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and the group is advertising smallholdings for sale

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Hungary is already seen by more and more Western Europeans

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as a place of refuge, a place to get away from the hell

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that is about to break loose in Western Europe.

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One of them agreed to speak to us but at the last minute pulled out.

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They have spoken of their fears to Hungarian media in the past

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but other villagers reject the laws are huge concern.

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However, they are the talk of the village pub.

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TRANSLATION: Important issues like this should be dealt

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with by the National government, not local legislation.

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If they take off the veil I'll accept them.

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It does not even matter if they are black, they should

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become Hungarian citizens even if they are

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Are you trying to create a white kind of supremacist village?

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I did not use this word white but because we are a white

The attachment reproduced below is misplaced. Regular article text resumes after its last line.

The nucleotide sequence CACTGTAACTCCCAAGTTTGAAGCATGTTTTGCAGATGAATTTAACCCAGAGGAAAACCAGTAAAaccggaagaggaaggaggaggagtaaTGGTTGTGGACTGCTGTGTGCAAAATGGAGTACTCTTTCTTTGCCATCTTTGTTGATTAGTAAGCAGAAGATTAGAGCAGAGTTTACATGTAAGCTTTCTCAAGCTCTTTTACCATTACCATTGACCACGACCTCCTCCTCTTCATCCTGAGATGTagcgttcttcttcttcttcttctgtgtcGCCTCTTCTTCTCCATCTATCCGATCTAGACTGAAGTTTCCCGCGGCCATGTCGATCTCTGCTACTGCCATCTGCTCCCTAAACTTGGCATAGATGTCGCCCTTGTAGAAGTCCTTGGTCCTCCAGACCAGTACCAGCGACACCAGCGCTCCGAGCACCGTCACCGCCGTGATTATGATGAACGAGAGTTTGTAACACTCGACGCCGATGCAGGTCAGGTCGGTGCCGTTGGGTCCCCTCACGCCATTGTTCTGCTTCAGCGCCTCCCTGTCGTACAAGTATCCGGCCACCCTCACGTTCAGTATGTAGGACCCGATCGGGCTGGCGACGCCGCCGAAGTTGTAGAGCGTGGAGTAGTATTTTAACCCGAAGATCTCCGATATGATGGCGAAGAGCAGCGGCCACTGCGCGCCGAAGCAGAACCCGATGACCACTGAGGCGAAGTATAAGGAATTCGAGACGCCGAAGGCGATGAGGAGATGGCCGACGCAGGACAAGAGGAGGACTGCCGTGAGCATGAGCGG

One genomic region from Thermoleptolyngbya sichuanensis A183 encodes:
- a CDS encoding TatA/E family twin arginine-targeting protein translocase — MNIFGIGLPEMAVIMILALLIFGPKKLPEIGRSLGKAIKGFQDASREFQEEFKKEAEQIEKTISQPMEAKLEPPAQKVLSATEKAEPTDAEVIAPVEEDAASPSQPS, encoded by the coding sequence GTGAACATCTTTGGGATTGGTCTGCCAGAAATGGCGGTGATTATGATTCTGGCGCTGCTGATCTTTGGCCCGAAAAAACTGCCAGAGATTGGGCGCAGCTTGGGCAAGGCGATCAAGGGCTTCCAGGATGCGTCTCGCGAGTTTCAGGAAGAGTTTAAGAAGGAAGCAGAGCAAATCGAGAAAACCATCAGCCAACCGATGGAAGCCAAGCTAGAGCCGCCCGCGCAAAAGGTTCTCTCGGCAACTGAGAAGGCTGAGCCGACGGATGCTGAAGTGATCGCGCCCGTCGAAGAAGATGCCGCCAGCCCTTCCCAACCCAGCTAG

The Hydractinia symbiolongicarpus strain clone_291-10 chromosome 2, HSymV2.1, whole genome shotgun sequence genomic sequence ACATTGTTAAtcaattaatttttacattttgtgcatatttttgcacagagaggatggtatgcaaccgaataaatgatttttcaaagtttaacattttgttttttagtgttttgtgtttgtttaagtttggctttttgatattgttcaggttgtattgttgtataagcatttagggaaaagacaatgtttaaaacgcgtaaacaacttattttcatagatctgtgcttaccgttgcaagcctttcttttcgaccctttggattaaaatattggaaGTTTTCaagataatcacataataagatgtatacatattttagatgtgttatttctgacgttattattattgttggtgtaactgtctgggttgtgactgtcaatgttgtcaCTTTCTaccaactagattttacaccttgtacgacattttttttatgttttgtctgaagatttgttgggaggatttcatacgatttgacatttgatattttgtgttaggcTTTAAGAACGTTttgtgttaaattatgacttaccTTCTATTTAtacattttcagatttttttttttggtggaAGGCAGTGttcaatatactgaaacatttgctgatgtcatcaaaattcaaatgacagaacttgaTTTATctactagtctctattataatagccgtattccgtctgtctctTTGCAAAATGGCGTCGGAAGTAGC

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European Christian population, we want to stay this...

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The mayor of Asotthalom wants his village to be the vanguard

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in what he calls the war against Muslim culture.

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He has employed round-the-clock border patrols which he thinks

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The refugee crisis has contributed to the anti-immigrant sentiments

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in Europe, like the rise of the

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French Front National and the Dutch Party for Freedom.

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To Europe's forgotten war in eastern Ukraine now,

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where government forces and Russian backed rebels are accusing each

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Fighting intensified last week with the focus of some

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of the heaviest clashes on the government held city

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of Avdiivka, just ten miles from rebel held Donetsk.

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Tom Burridge sent this report from the front line of the conflict.

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A wait for food - part of their perpetual nightmare of war.

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But for thousands, the city of Avdiivka is still their home.

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It's now the epicentre of the worst fighting in eastern

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She says she sits at home trembling when the night-time routine

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Still in shock, her daughter was killed in the shelling last night.

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She still hadn't told her nine-year-old grandson.

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TRANSLATION: The child still doesn't know his mother is gone.